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Industry News


Grenfell landlord criticised at inquiry for slow response times and failure to address safety issues


fire in 2010 that spread smoke across 11 storeys and injured three people. The inquiry heard the Kensington and Chelsea


T


Tenant Management Organisation was told by the London Fire Brigade that the ventilation system needed a full test after it failed, causing injuries to residents. But the smoke extractor was not replaced until


the refurbishment and only after the KCTMO admitted in 2015 that the fire alarm and ventilation system were “beyond economic repair”. The system broke down again six days before the fatal fire on 14 June 2017 that claimed 72 lives. Many of the residents died from the inhalation of smoke and toxic gases. Shahid Ahmed was chair of the Grenfell Tower


leaseholders’ association and he told the inquiry that for years before the fire, the TMO was unresponsive to resident concerns about safety, and he strongly criticised its complaints process. “I thought the complaints procedure was a way


for the TMO to be judge, jury and executioner,” he said. “Their strategy was to refer me to the complaints procedure and exhaust GTLA. I felt their replies never gave sincere attention to GTLA’s


he landlord of Grenfell Tower took five years to replace a smoke ventilation system that had suffered “catastrophic failure” in a


serious and grave concerns in Grenfell Tower. The complaints I made never achieved anything. That was why I repeatedly requested that Grenfell Tower be subjected to an independent health and safety review in 2017.”


POOR ATTITUDES “I was sure that they were not taking the risk of another fire seriously,” Mr Ahmed told the inquiry. “I was scared for all of the residents. In spring 2017 Mr Ahmed drafted a statement,


with the help of a barrister, to the Housing Ombudsman and others titled “Health and safety and serious fire risk hazard”. It raised concerns about gas pipes being installed in stairways, the safety of the evacuation system and lift breakdowns. In March 2017 the TMO again refused his request for independent safety checks on the tower. “The real problem with Grenfell Tower was not


the age or state of the building, it was the attitude of the council and the TMO.” The inquiry also heard about problems with the


TMO’s communications with non-English speakers in the tower. There were very few translation requests for tenants’ newsletters, even though some contained important fire safety guidance. The inquiry was told that 52 of the block’s 120 flats had disabled occupants. On the night of the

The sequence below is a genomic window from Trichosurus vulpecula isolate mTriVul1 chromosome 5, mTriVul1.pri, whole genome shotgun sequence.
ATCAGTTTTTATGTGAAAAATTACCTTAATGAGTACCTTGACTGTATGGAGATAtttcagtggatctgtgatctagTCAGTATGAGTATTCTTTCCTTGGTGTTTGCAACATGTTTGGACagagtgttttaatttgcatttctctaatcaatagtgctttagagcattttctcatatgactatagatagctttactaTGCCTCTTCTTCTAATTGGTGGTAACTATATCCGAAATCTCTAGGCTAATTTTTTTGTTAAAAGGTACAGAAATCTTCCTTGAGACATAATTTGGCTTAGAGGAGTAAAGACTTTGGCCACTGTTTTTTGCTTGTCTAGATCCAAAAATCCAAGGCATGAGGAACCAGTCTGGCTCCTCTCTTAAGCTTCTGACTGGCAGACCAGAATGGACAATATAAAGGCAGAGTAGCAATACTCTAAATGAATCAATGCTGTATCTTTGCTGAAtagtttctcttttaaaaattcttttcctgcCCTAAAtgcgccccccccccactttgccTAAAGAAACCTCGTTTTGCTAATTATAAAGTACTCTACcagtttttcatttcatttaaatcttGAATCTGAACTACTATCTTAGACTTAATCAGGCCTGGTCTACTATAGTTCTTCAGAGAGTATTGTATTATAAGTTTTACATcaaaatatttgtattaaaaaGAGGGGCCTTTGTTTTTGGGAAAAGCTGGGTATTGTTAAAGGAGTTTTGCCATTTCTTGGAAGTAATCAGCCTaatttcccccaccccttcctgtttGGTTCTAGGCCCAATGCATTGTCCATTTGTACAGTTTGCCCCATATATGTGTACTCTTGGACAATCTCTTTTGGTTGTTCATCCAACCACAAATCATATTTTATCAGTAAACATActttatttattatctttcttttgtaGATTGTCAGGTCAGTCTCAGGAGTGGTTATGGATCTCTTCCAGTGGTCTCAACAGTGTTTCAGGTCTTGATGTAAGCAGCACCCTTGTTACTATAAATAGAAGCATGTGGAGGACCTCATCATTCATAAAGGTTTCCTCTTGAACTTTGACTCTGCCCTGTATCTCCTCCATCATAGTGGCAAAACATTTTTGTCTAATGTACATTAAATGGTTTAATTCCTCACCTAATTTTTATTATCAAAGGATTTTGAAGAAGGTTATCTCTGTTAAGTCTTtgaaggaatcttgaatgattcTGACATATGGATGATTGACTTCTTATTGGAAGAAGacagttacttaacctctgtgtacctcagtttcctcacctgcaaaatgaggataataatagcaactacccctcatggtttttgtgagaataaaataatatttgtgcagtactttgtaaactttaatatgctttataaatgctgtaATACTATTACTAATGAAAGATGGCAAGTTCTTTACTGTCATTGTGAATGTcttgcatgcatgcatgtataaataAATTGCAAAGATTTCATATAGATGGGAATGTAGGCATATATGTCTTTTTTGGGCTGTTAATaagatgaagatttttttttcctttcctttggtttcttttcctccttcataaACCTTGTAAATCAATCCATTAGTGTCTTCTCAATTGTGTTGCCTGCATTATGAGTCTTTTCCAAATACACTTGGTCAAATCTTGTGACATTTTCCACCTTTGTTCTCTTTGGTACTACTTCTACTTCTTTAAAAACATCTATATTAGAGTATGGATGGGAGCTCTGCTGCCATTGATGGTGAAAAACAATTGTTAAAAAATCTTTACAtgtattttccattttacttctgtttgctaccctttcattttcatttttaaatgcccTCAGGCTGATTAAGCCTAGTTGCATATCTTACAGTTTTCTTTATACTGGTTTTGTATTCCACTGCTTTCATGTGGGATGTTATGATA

Shahid Ahmed was chair of the Grenfell Tower leaseholders’ association and he told the inquiry that for years before the fire, the TMO was unresponsive to resident concerns about safety, and he strongly criticised its complaints process


fire a TMO document only listed 10 disabled residents. Fifteen of the 37 residents classed as vulnerable in the block were among the 72 who died. The TMO did not create escape plans for


disabled residents and instead relied on telling people to “stay put” despite fires in 2015 and 2016 at nearby tower blocks, Adair Tower and Shepherds Court which both required evacuations.


Grenfell expert witness claims the fire risks of cladding used on the tower were well known


An expert witness to the Grenfell Tower inquiry has said the combustible nature of the panels used on the high rise block’s façade should have been well known to contractors working on the refurbishment. An experienced facade engineer, Jonathan


Sakula listed 20 serious cladding fires around the world in the years preceding the June 2017 disaster that people in the industry knew about. Sakula said the construction industry had displayed a “head in the sand view” and “a failure of imagination” because the fires had not led to “great loss of life”. He told the inquiry: “The combustibility of these


panels was, in my opinion, well known in the industry, particularly since the UAE fires in 2012 to 2016.” Regarding the plastic foam insulation


used behind the panels on Grenfell, he added: “In my experience, the reasonably competent


Jonathan Sakula listed 20 serious cladding fires around the world in the years preceding the June 2017 disaster that people in the industry knew about


cladding contractor would have known that they were combustible.” “The UAE fires were reported at the time as


being specifically exacerbated by the ACM [aluminium composite material] cladding,” Sakula said. “Those involved in the cladding industry would, or at least should, have been aware of the dangers inherent in using this type of cladding on tall buildings.


8 | HMM June/July 2021 | www.housingmmonline.co.uk “As a general observation, I would expect the


manufacturers of relevant materials to have been aware of these fires, and their implications, to a greater degree than cladding contractors. I would expect such manufacturers to draw to the attention of their customers the relevant risks.” Sakula said the main reason for using the


combustible plastic-core cladding panels used on Grenfell was their cheapness compared with fire- retardant alternatives, and because they were lighter, which made them easier to install. The inquiry has previously heard that the saving from switching to the cheaper combustible panels was just under £300,000 on the £10million refurbishment. The inquiry has also heard that builders and


designers relied on certificates about the performance of the plastic materials, which in some cases were obtained through manipulation of test systems, and that they believed their use complied with building regulations.


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